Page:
About 90% of the time people spend on their mobile devices is app use. And with almost half of the world’s 7.7 billion population using their phones and tablets every day, the app development market is indeed a financially rewarding sector. In fact, experts predict the overall market’s revenue to reach $407 billion by 2026.
But like any other booming market, the app development sector has several hurdles to overcome. What immediately comes to mind is the challenge of creating an app with minimal bugs and glitches. Then, there is also the issue of marketability. How do you make sure it gets downloaded and used by the people you created them for?
A WHOIS data lookup API may be able to help. We specifically explored four app development challenges where WHOIS API can make a difference.Continue reading
The Internet real estate market is growing at an unprecedented rate and so is the demand for premium domains. That’s a good thing for domainers though, which also means there is a need to be creative and efficient in securing the most sought after domains to invest in. There are different tools that can help with this purpose, but a Bulk WHOIS API, in particular, can turn out invaluable to streamline domain bulk searches.Continue reading
Not everyone is truly aware of the ramifications of buying a domain. There are many factors to consider in order to make a good purchase and later avoid undesirable connections to, say, malicious individuals and their networks. So, how could a domain name be dangerous, after all? Those in the cybersecurity industry know that cyber attackers can weaponize a domain name for use against organizations and networks.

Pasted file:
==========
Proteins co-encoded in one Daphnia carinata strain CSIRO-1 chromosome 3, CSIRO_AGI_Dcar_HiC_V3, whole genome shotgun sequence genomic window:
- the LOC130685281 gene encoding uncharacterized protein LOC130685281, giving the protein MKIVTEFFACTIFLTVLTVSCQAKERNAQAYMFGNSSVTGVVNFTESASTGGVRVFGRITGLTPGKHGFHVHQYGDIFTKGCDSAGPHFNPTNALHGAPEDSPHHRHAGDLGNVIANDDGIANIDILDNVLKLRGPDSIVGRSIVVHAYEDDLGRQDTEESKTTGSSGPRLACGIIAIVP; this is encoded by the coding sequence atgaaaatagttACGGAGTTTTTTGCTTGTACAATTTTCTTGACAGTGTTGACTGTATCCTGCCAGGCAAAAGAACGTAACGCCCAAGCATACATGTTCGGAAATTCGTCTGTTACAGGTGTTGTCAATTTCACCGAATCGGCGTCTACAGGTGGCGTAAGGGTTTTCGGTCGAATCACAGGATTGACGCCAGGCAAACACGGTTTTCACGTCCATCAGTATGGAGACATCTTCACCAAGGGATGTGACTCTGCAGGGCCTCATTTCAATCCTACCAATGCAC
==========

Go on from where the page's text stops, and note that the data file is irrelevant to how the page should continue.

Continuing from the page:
This article aims to shed light on why domain buyers, such as those without cybersecurity or marketing know-how, should conduct some research on domains of interest with the help of tools such as WHOIS Lookup, Domain Availability API or Domain Research Suite.Continue reading
In a technologically-forward world we live in today, cybercriminals are employing more sophisticated attacks to compromise domains. In the latest report by the Federal Bureau of Investigation (FBI), email frauds such as business email compromise (BEC) scams via spoofed domains have caused users $26 billion in losses.